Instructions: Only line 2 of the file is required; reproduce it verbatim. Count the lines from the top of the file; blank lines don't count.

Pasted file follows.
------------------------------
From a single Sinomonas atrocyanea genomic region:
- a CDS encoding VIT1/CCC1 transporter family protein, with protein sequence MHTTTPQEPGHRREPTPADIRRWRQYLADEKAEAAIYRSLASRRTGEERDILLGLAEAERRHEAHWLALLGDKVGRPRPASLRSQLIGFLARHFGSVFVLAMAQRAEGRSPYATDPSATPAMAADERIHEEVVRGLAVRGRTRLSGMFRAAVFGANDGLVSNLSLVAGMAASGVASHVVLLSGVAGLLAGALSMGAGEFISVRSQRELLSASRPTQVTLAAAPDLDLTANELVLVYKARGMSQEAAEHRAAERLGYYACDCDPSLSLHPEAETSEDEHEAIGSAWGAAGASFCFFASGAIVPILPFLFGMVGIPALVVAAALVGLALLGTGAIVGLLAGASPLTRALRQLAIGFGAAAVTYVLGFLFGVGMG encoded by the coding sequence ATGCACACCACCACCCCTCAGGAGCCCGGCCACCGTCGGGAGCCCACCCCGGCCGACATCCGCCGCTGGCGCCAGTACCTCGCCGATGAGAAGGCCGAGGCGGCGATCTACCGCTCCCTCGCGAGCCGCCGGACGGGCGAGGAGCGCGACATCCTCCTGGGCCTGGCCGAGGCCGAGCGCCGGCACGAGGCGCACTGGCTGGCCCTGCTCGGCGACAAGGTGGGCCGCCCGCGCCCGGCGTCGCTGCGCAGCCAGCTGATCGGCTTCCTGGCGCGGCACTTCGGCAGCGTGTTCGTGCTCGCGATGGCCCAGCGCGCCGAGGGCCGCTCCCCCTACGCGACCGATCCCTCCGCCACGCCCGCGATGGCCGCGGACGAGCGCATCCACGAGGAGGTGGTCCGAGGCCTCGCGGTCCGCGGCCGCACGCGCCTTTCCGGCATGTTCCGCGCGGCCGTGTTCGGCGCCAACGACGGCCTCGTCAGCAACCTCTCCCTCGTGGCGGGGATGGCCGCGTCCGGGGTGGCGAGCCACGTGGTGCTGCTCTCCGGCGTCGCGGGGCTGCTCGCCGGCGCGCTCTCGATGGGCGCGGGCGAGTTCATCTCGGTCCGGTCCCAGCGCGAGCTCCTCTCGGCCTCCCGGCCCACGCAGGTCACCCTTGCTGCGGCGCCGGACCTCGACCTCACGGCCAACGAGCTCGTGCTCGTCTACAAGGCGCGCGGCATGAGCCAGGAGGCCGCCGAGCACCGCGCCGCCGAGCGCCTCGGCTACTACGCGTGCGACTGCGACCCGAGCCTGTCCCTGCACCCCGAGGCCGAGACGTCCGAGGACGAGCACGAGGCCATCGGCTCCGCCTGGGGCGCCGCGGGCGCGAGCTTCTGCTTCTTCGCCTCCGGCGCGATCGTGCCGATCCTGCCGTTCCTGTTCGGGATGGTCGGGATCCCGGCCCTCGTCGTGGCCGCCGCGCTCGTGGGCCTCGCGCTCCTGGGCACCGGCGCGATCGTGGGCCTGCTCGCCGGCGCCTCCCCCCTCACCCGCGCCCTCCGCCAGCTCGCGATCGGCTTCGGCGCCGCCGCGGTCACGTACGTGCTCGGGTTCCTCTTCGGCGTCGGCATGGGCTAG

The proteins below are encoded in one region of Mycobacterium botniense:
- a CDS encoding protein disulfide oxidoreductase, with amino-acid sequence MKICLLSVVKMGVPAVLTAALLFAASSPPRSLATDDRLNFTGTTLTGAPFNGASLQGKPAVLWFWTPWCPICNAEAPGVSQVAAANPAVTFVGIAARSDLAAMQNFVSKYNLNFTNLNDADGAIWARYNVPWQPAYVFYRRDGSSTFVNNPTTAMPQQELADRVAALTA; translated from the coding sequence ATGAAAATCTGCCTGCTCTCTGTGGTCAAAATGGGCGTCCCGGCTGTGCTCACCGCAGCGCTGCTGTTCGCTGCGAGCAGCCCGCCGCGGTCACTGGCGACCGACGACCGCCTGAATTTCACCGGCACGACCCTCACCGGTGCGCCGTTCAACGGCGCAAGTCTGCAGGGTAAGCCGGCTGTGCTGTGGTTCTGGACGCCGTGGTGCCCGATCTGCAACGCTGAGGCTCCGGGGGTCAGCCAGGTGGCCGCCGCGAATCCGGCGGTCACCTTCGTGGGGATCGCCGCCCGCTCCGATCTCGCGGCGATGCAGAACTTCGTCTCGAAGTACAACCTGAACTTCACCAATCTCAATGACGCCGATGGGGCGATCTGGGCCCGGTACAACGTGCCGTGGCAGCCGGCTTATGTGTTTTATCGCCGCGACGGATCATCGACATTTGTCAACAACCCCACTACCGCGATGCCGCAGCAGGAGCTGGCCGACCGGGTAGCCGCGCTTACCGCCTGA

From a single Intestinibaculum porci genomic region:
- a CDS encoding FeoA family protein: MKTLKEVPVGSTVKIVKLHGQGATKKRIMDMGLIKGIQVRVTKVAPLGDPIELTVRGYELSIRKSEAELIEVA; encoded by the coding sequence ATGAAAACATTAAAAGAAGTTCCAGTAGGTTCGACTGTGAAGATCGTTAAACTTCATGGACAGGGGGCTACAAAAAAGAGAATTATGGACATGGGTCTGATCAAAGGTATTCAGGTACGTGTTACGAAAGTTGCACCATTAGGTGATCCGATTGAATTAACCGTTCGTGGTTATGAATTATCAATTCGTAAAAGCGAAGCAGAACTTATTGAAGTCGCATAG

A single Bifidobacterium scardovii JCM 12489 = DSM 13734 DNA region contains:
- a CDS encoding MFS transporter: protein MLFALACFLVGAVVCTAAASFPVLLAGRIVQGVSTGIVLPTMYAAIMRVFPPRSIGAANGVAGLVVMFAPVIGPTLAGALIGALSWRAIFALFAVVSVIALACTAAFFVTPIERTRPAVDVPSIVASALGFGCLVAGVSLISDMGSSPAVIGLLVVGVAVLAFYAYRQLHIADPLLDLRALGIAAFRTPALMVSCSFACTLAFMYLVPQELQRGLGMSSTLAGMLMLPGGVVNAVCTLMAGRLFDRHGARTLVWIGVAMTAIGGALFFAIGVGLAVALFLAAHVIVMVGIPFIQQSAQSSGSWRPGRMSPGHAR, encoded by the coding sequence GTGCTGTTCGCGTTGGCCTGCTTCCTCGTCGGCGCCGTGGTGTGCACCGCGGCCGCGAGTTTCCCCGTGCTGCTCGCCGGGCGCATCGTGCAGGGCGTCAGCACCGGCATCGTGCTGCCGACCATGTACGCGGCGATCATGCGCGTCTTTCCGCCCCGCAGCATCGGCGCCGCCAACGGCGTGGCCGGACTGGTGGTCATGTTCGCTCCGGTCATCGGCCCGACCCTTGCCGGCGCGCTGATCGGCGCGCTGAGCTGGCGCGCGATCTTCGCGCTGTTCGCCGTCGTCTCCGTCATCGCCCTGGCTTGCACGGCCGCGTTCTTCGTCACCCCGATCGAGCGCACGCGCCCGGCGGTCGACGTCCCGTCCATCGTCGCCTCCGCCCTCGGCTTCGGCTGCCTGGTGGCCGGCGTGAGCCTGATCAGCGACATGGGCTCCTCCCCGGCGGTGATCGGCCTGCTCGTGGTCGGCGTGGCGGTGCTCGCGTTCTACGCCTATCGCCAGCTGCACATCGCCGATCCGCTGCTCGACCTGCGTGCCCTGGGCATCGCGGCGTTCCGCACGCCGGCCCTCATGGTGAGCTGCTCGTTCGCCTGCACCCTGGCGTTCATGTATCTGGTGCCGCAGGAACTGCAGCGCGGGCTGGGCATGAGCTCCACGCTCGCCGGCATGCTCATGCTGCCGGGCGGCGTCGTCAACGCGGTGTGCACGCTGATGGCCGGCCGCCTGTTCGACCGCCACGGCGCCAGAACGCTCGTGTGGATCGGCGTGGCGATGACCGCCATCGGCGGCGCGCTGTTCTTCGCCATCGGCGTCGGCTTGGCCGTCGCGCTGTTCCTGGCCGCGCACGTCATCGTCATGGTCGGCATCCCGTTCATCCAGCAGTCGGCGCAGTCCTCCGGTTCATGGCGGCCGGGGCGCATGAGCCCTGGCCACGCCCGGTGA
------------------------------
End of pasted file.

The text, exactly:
- a CDS encoding VIT1/CCC1 transporter family protein, with protein sequence MHTTTPQEPGHRREPTPADIRRWRQYLADEKAEAAIYRSLASRRTGEERDILLGLAEAERRHEAHWLALLGDKVGRPRPASLRSQLIGFLARHFGSVFVLAMAQRAEGRSPYATDPSATPAMAADERIHEEVVRGLAVRGRTRLSGMFRAAVFGANDGLVSNLSLVAGMAASGVASHVVLLSGVAGLLAGALSMGAGEFISVRSQRELLSASRPTQVTLAAAPDLDLTANELVLVYKARGMSQEAAEHRAAERLGYYACDCDPSLSLHPEAETSEDEHEAIGSAWGAAGASFCFFASGAIVPILPFLFGMVGIPALVVAAALVGLALLGTGAIVGLLAGASPLTRALRQLAIGFGAAAVTYVLGFLFGVGMG encoded by the coding sequence ATGCACACCACCACCCCTCAGGAGCCCGGCCACCGTCGGGAGCCCACCCCGGCCGACATCCGCCGCTGGCGCCAGTACCTCGCCGATGAGAAGGCCGAGGCGGCGATCTACCGCTCCCTCGCGAGCCGCCGGACGGGCGAGGAGCGCGACATCCTCCTGGGCCTGGCCGAGGCCGAGCGCCGGCACGAGGCGCACTGGCTGGCCCTGCTCGGCGACAAGGTGGGCCGCCCGCGCCCGGCGTCGCTGCGCAGCCAGCTGATCGGCTTCCTGGCGCGGCACTTCGGCAGCGTGTTCGTGCTCGCGATGGCCCAGCGCGCCGAGGGCCGCTCCCCCTACGCGACCGATCCCTCCGCCACGCCCGCGATGGCCGCGGACGAGCGCATCCACGAGGAGGTGGTCCGAGGCCTCGCGGTCCGCGGCCGCACGCGCCTTTCCGGCATGTTCCGCGCGGCCGTGTTCGGCGCCAACGACGGCCTCGTCAGCAACCTCTCCCTCGTGGCGGGGATGGCCGCGTCCGGGGTGGCGAGCCACGTGGTGCTGCTCTCCGGCGTCGCGGGGCTGCTCGCCGGCGCGCTCTCGATGGGCGCGGGCGAGTTCATCTCGGTCCGGTCCCAGCGCGAGCTCCTCTCGGCCTCCCGGCCCACGCAGGTCACCCTTGCTGCGGCGCCGGACCTCGACCTCACGGCCAACGAGCTCGTGCTCGTCTACAAGGCGCGCGGCATGAGCCAGGAGGCCGCCGAGCACCGCGCCGCCGAGCGCCTCGGCTACTACGCGTGCGACTGCGACCCGAGCCTGTCCCTGCACCCCGAGGCCGAGACGTCCGAGGACGAGCACGAGGCCATCGGCTCCGCCTGGGGCGCCGCGGGCGCGAGCTTCTGCTTCTTCGCCTCCGGCGCGATCGTGCCGATCCTGCCGTTCCTGTTCGGGATGGTCGGGATCCCGGCCCTCGTCGTGGCCGCCGCGCTCGTGGGCCTCGCGCTCCTGGGCACCGGCGCGATCGTGGGCCTGCTCGCCGGCGCCTCCCCCCTCACCCGCGCCCTCCGCCAGCTCGCGATCGGCTTCGGCGCCGCCGCGGTCACGTACGTGCTCGGGTTCCTCTTCGGCGTCGGCATGGGCTAG